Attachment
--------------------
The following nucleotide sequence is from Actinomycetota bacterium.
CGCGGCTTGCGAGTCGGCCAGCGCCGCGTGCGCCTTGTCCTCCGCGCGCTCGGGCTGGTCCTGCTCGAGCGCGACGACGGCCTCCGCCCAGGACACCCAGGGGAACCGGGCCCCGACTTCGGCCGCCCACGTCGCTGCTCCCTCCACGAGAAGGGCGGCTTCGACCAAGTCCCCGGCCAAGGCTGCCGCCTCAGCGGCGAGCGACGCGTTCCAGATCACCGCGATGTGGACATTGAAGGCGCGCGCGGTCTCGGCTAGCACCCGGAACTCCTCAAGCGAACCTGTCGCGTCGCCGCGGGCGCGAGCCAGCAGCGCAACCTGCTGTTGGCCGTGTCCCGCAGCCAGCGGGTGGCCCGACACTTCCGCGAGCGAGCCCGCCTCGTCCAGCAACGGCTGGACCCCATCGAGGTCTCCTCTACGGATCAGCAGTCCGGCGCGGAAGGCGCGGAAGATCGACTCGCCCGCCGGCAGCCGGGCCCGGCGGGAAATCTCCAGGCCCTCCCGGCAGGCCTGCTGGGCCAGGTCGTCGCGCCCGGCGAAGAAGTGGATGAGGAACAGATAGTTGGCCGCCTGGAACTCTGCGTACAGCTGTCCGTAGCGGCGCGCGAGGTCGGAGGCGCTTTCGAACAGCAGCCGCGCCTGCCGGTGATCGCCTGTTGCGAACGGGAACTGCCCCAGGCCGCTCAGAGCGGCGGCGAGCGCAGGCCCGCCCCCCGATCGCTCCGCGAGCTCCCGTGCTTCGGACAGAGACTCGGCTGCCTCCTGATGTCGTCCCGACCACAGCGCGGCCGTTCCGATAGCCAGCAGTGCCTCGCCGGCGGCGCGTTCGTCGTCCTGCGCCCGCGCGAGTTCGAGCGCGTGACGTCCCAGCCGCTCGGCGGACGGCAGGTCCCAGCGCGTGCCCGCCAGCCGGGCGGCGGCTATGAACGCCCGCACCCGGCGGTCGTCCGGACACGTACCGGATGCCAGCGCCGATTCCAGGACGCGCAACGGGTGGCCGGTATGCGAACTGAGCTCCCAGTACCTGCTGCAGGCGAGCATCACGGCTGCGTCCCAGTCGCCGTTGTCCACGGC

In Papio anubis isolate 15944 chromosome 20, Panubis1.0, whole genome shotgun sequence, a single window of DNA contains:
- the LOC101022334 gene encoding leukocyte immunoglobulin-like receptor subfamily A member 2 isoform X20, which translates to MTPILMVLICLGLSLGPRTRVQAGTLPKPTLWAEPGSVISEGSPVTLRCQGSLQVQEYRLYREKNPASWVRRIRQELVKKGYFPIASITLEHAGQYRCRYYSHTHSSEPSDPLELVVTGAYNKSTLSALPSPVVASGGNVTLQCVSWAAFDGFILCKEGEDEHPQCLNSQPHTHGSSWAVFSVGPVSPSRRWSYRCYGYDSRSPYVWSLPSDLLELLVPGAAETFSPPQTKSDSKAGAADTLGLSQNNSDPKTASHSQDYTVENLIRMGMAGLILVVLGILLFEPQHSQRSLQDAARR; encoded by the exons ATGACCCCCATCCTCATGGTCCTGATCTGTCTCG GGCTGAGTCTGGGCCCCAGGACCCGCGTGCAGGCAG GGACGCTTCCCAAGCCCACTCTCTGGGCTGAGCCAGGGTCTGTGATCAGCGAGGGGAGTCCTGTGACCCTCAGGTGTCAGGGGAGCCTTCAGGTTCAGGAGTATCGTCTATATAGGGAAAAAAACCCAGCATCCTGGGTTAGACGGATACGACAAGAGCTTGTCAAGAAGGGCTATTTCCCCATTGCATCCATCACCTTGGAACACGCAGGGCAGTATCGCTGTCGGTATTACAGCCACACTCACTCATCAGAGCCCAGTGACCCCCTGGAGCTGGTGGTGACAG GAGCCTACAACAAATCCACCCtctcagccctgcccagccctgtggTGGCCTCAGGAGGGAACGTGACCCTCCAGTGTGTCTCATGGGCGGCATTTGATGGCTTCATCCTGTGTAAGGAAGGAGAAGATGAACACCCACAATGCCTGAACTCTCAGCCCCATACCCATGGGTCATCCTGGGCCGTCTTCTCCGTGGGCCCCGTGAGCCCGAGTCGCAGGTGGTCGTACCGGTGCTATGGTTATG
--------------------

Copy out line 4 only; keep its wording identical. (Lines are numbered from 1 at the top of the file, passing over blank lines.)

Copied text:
- the LOC101022334 gene encoding leukocyte immunoglobulin-like receptor subfamily A member 2 isoform X20, which translates to MTPILMVLICLGLSLGPRTRVQAGTLPKPTLWAEPGSVISEGSPVTLRCQGSLQVQEYRLYREKNPASWVRRIRQELVKKGYFPIASITLEHAGQYRCRYYSHTHSSEPSDPLELVVTGAYNKSTLSALPSPVVASGGNVTLQCVSWAAFDGFILCKEGEDEHPQCLNSQPHTHGSSWAVFSVGPVSPSRRWSYRCYGYDSRSPYVWSLPSDLLELLVPGAAETFSPPQTKSDSKAGAADTLGLSQNNSDPKTASHSQDYTVENLIRMGMAGLILVVLGILLFEPQHSQRSLQDAARR; encoded by the exons ATGACCCCCATCCTCATGGTCCTGATCTGTCTCG GGCTGAGTCTGGGCCCCAGGACCCGCGTGCAGGCAG GGACGCTTCCCAAGCCCACTCTCTGGGCTGAGCCAGGGTCTGTGATCAGCGAGGGGAGTCCTGTGACCCTCAGGTGTCAGGGGAGCCTTCAGGTTCAGGAGTATCGTCTATATAGGGAAAAAAACCCAGCATCCTGGGTTAGACGGATACGACAAGAGCTTGTCAAGAAGGGCTATTTCCCCATTGCATCCATCACCTTGGAACACGCAGGGCAGTATCGCTGTCGGTATTACAGCCACACTCACTCATCAGAGCCCAGTGACCCCCTGGAGCTGGTGGTGACAG GAGCCTACAACAAATCCACCCtctcagccctgcccagccctgtggTGGCCTCAGGAGGGAACGTGACCCTCCAGTGTGTCTCATGGGCGGCATTTGATGGCTTCATCCTGTGTAAGGAAGGAGAAGATGAACACCCACAATGCCTGAACTCTCAGCCCCATACCCATGGGTCATCCTGGGCCGTCTTCTCCGTGGGCCCCGTGAGCCCGAGTCGCAGGTGGTCGTACCGGTGCTATGGTTATG